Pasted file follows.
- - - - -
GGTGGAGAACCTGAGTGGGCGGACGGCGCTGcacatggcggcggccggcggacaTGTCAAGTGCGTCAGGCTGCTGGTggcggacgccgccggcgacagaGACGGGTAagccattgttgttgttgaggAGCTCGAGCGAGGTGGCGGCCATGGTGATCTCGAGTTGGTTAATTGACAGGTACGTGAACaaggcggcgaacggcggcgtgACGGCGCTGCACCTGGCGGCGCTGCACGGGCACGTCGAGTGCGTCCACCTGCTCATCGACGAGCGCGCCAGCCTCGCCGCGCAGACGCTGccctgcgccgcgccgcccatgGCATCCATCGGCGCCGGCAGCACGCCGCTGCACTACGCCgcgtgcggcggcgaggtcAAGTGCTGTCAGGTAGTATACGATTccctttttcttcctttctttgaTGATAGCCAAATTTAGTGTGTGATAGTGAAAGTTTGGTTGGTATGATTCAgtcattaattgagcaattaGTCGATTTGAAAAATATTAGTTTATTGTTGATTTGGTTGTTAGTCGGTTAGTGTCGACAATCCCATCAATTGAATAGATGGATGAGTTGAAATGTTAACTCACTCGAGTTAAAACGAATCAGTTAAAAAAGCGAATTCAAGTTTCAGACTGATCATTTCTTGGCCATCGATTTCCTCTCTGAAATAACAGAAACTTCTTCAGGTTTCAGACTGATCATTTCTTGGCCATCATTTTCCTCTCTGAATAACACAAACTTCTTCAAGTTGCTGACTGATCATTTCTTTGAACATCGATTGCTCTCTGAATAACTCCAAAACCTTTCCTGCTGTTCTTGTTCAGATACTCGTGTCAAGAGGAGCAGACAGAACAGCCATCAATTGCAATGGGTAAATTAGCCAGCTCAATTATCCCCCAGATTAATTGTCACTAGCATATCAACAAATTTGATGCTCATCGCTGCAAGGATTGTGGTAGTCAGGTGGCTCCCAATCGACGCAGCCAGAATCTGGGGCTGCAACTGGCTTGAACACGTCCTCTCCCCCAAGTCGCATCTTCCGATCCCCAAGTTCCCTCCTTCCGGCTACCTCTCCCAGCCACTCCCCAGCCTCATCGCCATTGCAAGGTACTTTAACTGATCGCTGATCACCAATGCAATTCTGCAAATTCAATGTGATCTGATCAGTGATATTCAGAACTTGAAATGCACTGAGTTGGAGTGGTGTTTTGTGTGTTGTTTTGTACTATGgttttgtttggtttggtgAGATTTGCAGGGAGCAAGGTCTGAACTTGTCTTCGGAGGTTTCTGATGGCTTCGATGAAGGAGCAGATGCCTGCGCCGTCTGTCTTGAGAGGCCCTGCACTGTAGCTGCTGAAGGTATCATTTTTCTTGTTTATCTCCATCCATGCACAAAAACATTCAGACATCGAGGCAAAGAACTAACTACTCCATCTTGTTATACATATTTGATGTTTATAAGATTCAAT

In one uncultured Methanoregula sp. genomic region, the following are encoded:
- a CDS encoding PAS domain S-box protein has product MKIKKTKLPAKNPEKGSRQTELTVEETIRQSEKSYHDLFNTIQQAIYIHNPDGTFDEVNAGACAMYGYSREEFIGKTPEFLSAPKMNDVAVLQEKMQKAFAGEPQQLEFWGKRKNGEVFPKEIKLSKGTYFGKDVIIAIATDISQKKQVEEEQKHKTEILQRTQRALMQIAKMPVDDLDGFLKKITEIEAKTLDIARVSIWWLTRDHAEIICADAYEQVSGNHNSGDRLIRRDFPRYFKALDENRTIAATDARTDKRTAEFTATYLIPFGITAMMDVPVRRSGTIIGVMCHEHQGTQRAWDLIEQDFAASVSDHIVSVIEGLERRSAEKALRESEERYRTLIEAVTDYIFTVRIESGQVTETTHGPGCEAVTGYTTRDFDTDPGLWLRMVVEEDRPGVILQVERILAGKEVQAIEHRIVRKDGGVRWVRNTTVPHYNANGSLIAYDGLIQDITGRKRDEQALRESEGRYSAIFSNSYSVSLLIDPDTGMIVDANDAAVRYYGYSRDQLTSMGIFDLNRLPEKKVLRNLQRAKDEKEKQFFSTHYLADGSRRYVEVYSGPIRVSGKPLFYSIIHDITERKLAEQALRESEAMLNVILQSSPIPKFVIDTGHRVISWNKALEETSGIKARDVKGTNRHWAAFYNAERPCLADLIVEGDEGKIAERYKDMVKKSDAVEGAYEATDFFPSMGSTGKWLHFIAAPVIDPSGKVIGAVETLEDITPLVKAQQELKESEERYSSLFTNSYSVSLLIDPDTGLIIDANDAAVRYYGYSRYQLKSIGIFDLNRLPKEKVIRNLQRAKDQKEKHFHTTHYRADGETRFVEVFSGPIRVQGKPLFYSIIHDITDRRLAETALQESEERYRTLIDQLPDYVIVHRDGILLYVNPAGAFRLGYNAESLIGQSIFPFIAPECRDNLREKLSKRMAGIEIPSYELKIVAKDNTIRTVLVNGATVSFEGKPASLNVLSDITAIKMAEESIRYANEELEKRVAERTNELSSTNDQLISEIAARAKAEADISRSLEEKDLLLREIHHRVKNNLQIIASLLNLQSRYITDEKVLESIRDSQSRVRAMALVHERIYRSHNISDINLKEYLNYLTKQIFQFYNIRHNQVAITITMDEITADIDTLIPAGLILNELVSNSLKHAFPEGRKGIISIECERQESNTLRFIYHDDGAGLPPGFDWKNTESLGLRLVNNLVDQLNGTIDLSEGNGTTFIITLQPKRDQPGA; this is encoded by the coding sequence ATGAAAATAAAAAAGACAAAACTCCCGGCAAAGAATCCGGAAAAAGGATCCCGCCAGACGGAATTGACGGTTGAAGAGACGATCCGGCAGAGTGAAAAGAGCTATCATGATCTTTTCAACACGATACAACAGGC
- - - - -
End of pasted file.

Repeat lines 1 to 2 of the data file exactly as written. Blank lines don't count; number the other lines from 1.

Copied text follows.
GGTGGAGAACCTGAGTGGGCGGACGGCGCTGcacatggcggcggccggcggacaTGTCAAGTGCGTCAGGCTGCTGGTggcggacgccgccggcgacagaGACGGGTAagccattgttgttgttgaggAGCTCGAGCGAGGTGGCGGCCATGGTGATCTCGAGTTGGTTAATTGACAGGTACGTGAACaaggcggcgaacggcggcgtgACGGCGCTGCACCTGGCGGCGCTGCACGGGCACGTCGAGTGCGTCCACCTGCTCATCGACGAGCGCGCCAGCCTCGCCGCGCAGACGCTGccctgcgccgcgccgcccatgGCATCCATCGGCGCCGGCAGCACGCCGCTGCACTACGCCgcgtgcggcggcgaggtcAAGTGCTGTCAGGTAGTATACGATTccctttttcttcctttctttgaTGATAGCCAAATTTAGTGTGTGATAGTGAAAGTTTGGTTGGTATGATTCAgtcattaattgagcaattaGTCGATTTGAAAAATATTAGTTTATTGTTGATTTGGTTGTTAGTCGGTTAGTGTCGACAATCCCATCAATTGAATAGATGGATGAGTTGAAATGTTAACTCACTCGAGTTAAAACGAATCAGTTAAAAAAGCGAATTCAAGTTTCAGACTGATCATTTCTTGGCCATCGATTTCCTCTCTGAAATAACAGAAACTTCTTCAGGTTTCAGACTGATCATTTCTTGGCCATCATTTTCCTCTCTGAATAACACAAACTTCTTCAAGTTGCTGACTGATCATTTCTTTGAACATCGATTGCTCTCTGAATAACTCCAAAACCTTTCCTGCTGTTCTTGTTCAGATACTCGTGTCAAGAGGAGCAGACAGAACAGCCATCAATTGCAATGGGTAAATTAGCCAGCTCAATTATCCCCCAGATTAATTGTCACTAGCATATCAACAAATTTGATGCTCATCGCTGCAAGGATTGTGGTAGTCAGGTGGCTCCCAATCGACGCAGCCAGAATCTGGGGCTGCAACTGGCTTGAACACGTCCTCTCCCCCAAGTCGCATCTTCCGATCCCCAAGTTCCCTCCTTCCGGCTACCTCTCCCAGCCACTCCCCAGCCTCATCGCCATTGCAAGGTACTTTAACTGATCGCTGATCACCAATGCAATTCTGCAAATTCAATGTGATCTGATCAGTGATATTCAGAACTTGAAATGCACTGAGTTGGAGTGGTGTTTTGTGTGTTGTTTTGTACTATGgttttgtttggtttggtgAGATTTGCAGGGAGCAAGGTCTGAACTTGTCTTCGGAGGTTTCTGATGGCTTCGATGAAGGAGCAGATGCCTGCGCCGTCTGTCTTGAGAGGCCCTGCACTGTAGCTGCTGAAGGTATCATTTTTCTTGTTTATCTCCATCCATGCACAAAAACATTCAGACATCGAGGCAAAGAACTAACTACTCCATCTTGTTATACATATTTGATGTTTATAAGATTCAAT

In one uncultured Methanoregula sp. genomic region, the following are encoded: